Archive for the ‘Writers’ Resources’ Category

More Salinger Stories

Thursday, January 28th, 2010

Last Thanksgiving, Magazine History: A Collector’s Blog posted an amazingly comprehensive list of links to 22 of JD Salinger’s uncollected stories, courtesy of the excellent site Dead Caulfields:

Spanning his literary career between the years 1940-1965, these stories display changes in both the author’s style and message. While some are plainly of commercial quality, most are serious works containing an expansive gift of enlightenment and self-examination: that very-satisfying “Salinger moment”.

Each link is accompanied by a brief description of the story and bibliographic information. A taste:

“The Young Folks”
Story March/April 1940. “The Young Folks”, was Salinger’s first published story. It was published in Whit Burnett’s Story magazine. Burnett was the teacher of short story writing at Columbia where Salinger took his course. Salinger himself was twenty one at the time of its publication. The story satirizes the selfish concerns of a pair of young adults at a party and the festering shallowness of their lives.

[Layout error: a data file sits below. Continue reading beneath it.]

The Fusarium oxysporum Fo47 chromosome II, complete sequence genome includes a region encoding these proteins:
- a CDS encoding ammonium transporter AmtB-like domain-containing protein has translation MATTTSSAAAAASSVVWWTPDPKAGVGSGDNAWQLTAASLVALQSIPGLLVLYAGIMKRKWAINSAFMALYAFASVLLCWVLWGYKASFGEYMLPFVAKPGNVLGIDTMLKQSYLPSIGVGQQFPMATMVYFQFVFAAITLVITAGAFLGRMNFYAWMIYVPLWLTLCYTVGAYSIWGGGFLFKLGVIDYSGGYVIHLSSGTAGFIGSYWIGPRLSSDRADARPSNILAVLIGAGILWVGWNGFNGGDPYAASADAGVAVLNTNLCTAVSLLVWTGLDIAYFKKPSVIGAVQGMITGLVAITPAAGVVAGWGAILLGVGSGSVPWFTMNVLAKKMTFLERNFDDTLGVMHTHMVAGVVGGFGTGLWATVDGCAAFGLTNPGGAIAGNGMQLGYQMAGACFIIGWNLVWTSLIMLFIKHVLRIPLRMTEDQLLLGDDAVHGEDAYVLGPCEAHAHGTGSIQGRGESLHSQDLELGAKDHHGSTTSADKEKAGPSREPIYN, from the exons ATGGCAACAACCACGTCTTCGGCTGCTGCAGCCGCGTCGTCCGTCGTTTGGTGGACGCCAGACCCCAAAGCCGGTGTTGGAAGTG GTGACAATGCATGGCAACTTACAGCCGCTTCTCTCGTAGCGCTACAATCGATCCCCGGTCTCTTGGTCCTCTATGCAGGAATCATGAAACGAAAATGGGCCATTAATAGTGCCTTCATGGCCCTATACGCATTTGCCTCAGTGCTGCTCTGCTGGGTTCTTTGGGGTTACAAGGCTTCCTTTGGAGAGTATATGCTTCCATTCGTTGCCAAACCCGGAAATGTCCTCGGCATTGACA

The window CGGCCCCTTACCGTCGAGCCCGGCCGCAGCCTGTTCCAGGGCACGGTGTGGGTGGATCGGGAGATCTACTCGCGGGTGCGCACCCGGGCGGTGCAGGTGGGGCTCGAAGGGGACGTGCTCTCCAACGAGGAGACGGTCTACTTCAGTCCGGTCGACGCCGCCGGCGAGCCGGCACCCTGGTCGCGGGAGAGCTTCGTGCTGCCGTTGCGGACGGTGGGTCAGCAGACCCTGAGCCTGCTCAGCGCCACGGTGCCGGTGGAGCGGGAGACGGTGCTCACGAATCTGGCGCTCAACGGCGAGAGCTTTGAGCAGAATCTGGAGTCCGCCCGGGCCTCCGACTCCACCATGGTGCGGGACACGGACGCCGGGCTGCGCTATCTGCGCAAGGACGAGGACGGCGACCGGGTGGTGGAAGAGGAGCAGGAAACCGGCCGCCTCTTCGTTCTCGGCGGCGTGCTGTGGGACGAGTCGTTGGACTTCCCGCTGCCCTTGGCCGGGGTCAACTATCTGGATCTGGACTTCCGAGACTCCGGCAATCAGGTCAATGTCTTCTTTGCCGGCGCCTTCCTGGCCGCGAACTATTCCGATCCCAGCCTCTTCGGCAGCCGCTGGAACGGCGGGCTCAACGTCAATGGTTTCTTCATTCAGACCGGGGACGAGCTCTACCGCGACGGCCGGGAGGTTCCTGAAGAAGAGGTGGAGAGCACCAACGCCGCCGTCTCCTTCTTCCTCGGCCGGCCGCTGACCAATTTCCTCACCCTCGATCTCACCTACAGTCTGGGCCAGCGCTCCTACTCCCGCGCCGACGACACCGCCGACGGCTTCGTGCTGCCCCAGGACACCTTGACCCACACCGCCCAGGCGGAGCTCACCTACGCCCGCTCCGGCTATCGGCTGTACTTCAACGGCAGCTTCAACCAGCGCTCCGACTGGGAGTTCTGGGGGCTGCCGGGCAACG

Happy reading.

“Stylized”: The AuthorScoop Review

Friday, November 13th, 2009
STYLIZED: A Slightly Obsessive History of Strunk & White’s The Elements of Style.
By Mark Garvey.
Illustrated. 208 pp.
Touchstone/Simon & Schuster.

It was my first day of seventh grade, and there on my school supply list—along with the requisite pencils and notebooks—was a book called The Elements of Style by Strunk and White. I knew nothing of it at the time, though I was aware of E.B. White through my childhood readings of Stuart Little and Charlotte’s Web. That evening, my mother took me to the bookstore, and I read Elements cover to cover than night.

This slim volume (and, it must be said, the teacher who’d assigned it) had a significant impact not only on my growth as a budding writer, but on my very understanding and appreciation of the English language. So it was with great interest that I cracked open my review copy of Mark Garvey’s Stylized: A Slightly Obsessive History of Strunk and White’s The Elements of Style.

And “slightly” obsessive it is. Garvey’s devotion to the classic is evident on every page, but it’s hardly the empty flattery of a mere fan. Indeed, his recounting of Elements’ history—as well as that of its authors—is at once scholarly and accessible. Tracing its evolution from Strunk’s privately-published 1918 grading guide, through White’s 1959 commissioned revision, and on to its subsequent life as an indispensible tool for writers, Garvey, in many ways, also traces the evolution of twentieth century American letters.